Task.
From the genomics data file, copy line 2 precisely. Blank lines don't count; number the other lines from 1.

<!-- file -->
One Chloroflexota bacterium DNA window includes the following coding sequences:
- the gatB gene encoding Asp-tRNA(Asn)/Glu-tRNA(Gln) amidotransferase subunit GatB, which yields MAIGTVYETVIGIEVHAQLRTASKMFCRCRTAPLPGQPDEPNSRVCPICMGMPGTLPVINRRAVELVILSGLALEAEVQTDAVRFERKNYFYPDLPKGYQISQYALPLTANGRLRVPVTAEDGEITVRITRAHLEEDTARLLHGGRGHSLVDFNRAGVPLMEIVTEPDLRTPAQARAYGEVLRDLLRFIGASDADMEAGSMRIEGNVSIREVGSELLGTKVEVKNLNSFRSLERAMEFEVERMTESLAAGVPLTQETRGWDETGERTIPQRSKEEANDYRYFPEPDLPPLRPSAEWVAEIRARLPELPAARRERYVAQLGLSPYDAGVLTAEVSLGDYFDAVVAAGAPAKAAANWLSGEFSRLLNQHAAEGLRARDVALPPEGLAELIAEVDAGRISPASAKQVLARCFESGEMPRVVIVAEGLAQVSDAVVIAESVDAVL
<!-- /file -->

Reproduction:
- the gatB gene encoding Asp-tRNA(Asn)/Glu-tRNA(Gln) amidotransferase subunit GatB, which yields MAIGTVYETVIGIEVHAQLRTASKMFCRCRTAPLPGQPDEPNSRVCPICMGMPGTLPVINRRAVELVILSGLALEAEVQTDAVRFERKNYFYPDLPKGYQISQYALPLTANGRLRVPVTAEDGEITVRITRAHLEEDTARLLHGGRGHSLVDFNRAGVPLMEIVTEPDLRTPAQARAYGEVLRDLLRFIGASDADMEAGSMRIEGNVSIREVGSELLGTKVEVKNLNSFRSLERAMEFEVERMTESLAAGVPLTQETRGWDETGERTIPQRSKEEANDYRYFPEPDLPPLRPSAEWVAEIRARLPELPAARRERYVAQLGLSPYDAGVLTAEVSLGDYFDAVVAAGAPAKAAANWLSGEFSRLLNQHAAEGLRARDVALPPEGLAELIAEVDAGRISPASAKQVLARCFESGEMPRVVIVAEGLAQVSDAVVIAESVDAVL